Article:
The original furniture as well as rotating art exhibitions are presented.

7. Anne Whitney’s Studio
92 Mount Vernon Street, Boston, MA.

Here was once the studio of the famous sculptress, Anne Whitney.

8. Acorn Street
Acorn Street, Boston, MA.

This is considered one of the most photographed streets in Boston, and for a good reason, so you should not miss a visit there.

If you would like to explore deeper about more women who lived, worked, built and shaped this place, physicians, scholars, lawyers, African–American and more, we recommend following the self-guided walk of the Boston Women Heritage Trail.

Before leaving Beacon Hill Neighborhood towards Boston Common, if you wish to take a break or grab something to eat, Charles St. has many options of great bakeries and coffee shops.

9. Boston Common and Swan Boats in Boston Public Garden
4 Charles Street, Boston, MA 02116.

Visit the oldest City Park in the US (since 1634), grab a coffee to go from one of the coffee shops at Charles Street, walk around, have a picnic, or just rest for a while and enjoy the park.

While wandering the park, you should include a visit to:

The famous statue of “Make Way for Ducklings”, one of the landmarks of the park, created by Nancy Schön in 1987 based on the famous children’s book “Make Way for Ducklings” by Robert McCloskey.

Swan Boats, one of the city’s icons, operating since 1887, run for many years by a woman, Julia Paget, in times when there were very few female business owners.
The boats are working during spring and summer times.

10. Newbery Street
1 Newbury Street, Boston, MA.

A mile of historic 19th-century brownstones, with many kinds of restaurants, bakeries, shops, and galleries.
The lower address numbers (close to the Boston Public Garden) host the high-end boutiques such as Cartier and Chanel, while at the higher address numbers are the less expensive ones, such as Anthropologie.

It is a fun street to walk in even with no interest in shopping.

11. Trinity Church
206 Clarendon Street, Boston, MA.

Standing in this location since 1877 as the second home of the parish that was founded in 1733.
It is considered as a National Historic Landmark and one of the country’s Top 10 buildings.
This church welcomes all, hosts events, concerts, and guided tours.

When looking at Trinity Church with John Hancock Tower in its background, it is another interesting combination between ancient and modern, as can be seen in many places in Boston.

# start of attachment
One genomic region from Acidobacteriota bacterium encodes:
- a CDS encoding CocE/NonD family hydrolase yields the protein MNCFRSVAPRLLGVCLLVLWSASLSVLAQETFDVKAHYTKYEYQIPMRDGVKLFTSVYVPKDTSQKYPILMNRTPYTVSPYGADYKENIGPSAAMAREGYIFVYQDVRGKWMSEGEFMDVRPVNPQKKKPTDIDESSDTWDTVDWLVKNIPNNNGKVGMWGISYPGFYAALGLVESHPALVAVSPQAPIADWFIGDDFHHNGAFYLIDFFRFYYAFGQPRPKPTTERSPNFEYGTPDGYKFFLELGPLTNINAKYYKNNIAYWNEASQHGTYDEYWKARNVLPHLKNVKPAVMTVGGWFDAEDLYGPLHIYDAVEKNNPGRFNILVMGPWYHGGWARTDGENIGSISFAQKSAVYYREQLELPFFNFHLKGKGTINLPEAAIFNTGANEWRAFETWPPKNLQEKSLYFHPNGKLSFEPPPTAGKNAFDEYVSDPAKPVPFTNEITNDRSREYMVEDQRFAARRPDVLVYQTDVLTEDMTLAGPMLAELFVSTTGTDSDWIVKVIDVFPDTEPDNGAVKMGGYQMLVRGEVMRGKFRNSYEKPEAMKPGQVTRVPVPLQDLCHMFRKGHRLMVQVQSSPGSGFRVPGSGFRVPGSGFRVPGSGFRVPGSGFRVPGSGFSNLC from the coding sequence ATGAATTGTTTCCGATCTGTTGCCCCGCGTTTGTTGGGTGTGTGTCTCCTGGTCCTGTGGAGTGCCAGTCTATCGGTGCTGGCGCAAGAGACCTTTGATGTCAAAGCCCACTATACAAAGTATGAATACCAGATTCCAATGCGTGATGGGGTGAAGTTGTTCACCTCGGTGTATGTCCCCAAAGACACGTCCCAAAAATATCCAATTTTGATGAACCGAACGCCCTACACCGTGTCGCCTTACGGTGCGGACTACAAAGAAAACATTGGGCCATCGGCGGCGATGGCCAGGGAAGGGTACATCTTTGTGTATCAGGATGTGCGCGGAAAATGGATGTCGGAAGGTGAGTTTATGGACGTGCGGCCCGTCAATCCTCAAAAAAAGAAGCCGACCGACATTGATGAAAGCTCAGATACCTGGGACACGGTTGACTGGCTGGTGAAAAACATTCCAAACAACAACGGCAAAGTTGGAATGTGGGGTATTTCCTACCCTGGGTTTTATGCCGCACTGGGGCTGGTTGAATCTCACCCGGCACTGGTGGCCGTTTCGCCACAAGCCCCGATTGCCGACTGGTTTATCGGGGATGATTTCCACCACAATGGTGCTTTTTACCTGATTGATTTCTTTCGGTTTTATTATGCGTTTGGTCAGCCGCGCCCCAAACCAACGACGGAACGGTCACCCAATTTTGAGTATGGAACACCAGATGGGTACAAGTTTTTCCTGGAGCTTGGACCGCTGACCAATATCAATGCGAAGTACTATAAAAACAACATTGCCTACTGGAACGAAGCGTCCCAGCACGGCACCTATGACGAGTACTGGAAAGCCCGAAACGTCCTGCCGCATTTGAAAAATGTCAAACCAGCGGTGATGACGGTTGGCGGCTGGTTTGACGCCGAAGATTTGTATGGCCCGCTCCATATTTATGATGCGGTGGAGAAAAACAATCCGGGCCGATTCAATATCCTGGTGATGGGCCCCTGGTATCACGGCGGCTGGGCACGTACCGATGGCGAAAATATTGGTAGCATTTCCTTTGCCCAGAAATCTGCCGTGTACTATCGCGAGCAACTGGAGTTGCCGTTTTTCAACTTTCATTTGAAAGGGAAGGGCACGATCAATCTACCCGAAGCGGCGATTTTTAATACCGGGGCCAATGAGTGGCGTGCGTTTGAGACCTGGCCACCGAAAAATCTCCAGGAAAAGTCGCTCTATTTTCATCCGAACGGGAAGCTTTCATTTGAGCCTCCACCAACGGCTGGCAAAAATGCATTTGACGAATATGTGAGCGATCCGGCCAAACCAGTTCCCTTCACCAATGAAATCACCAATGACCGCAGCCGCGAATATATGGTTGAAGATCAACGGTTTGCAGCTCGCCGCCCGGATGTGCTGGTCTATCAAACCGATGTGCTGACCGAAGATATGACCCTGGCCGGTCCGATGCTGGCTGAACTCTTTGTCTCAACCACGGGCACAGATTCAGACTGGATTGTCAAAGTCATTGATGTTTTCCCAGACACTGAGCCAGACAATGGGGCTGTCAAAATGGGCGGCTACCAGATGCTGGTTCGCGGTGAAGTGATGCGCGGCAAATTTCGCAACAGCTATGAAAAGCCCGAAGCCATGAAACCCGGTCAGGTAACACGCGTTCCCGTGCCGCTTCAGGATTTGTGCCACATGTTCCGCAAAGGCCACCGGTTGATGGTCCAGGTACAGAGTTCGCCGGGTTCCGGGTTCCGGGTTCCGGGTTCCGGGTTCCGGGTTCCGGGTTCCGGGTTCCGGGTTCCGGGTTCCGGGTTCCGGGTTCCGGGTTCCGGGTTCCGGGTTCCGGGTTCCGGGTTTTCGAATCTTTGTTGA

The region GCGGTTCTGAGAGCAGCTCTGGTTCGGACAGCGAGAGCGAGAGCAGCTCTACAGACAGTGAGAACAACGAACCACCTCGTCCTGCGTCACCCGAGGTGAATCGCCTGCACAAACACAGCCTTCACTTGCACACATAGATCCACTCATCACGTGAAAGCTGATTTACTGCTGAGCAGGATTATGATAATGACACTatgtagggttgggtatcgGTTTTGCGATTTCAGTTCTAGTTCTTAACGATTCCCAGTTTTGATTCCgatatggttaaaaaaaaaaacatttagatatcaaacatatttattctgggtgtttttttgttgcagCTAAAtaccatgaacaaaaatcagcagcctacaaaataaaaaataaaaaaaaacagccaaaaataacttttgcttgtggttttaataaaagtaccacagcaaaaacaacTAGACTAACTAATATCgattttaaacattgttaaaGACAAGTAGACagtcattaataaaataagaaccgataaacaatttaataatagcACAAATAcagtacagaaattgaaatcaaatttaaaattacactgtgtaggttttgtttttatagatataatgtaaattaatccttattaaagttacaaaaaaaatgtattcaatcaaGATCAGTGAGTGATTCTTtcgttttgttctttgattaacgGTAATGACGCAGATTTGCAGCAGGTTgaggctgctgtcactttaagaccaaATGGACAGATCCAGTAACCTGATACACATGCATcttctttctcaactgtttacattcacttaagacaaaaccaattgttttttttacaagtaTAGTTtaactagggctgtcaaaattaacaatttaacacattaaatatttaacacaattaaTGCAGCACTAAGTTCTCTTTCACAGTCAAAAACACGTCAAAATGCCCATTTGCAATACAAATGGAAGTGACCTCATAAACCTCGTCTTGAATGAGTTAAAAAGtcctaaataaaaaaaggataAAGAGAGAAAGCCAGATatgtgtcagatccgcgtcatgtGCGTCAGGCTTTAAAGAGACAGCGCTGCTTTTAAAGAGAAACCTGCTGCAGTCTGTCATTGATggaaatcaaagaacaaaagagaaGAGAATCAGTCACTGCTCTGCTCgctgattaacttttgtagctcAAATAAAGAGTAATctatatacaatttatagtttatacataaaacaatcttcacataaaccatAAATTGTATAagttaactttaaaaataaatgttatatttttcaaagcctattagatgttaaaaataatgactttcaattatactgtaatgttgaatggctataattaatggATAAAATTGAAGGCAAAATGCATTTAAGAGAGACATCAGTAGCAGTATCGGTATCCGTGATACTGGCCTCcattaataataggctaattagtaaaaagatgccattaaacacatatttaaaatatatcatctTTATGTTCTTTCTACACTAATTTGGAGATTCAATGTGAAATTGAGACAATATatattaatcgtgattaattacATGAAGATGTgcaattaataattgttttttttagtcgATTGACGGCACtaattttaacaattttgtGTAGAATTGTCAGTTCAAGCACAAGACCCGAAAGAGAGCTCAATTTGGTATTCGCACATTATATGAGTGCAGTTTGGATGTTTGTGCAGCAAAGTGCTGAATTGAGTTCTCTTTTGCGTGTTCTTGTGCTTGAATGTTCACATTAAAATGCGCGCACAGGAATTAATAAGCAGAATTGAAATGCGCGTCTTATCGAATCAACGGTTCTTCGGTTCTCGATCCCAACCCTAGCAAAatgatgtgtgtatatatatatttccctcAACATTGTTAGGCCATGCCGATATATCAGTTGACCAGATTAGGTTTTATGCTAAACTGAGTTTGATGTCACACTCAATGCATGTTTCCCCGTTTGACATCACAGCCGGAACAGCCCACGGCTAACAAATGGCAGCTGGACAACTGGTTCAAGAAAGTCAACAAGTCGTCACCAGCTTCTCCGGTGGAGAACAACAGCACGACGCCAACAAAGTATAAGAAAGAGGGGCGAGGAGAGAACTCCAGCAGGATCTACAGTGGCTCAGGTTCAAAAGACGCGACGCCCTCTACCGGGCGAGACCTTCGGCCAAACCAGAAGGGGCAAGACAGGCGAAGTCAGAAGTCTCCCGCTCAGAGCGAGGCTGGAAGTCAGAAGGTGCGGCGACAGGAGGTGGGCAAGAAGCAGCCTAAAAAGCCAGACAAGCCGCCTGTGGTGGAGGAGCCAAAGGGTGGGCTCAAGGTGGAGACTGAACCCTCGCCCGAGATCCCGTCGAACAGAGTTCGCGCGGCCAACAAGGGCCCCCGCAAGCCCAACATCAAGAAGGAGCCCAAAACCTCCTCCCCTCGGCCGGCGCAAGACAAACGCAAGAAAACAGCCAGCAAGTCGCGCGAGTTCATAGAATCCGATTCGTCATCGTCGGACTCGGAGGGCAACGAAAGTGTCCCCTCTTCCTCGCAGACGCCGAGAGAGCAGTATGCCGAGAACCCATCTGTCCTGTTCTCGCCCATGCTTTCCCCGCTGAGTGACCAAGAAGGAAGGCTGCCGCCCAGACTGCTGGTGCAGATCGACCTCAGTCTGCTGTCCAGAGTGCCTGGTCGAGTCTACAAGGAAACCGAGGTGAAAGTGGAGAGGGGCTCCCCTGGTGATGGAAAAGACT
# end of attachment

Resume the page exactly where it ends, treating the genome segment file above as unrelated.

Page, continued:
12. Boston Public Library
700 Boylston Street, Boston, MA.

It is one of the oldest libraries in the US, established in 1848.
Its architect named it “palace for the people” and since 1895 it is serving the people of Boston.
This beautiful building is the third-largest public library in the US.

It is hosting free public events, free guided tours, as well as displaying rotating and permanent exhibitions.
Among the items that can be found are the personal library of President John Adams, Emily Dickinson Collection of letters and poems, historic map center, art and newspaper collection.
On display in the Bates Hall Reading Room is a statue of Lucy Stone made by Anne Whitney as well as of Alice Stone Blackwell made by Frances L. Rich.

13. Kip Tiernan Memorial
Dartmouth Street in Copley Square (between Boylston and Newbury streets), Boston, MA.

Dedicated in 2018 to Kip Tiernan, a social activist and the founder of many organizations in Boston that support poor, homeless, and the less fortunate people.
One of the places she founded is Rosie’s Place, the first women homeless shelter, opened in 1974.

14. Boston Women’s Memorial
256 Commonwealth Avenue, Boston, MA 02116.

A memorial dedicated in 2003 to three Boston women: Abigail Adams, Lucy Stone, and Phillis Wheatley.
It was made by Meredith Bergmann, who chose to present the figures on the street level so people can interact with them.

Options to continue:
Enjoy wandering Newbery Street, walk back to Boston Common, take the T from Hynes Convention Center, or check out WWP list of things to do in Boston in the afternoon.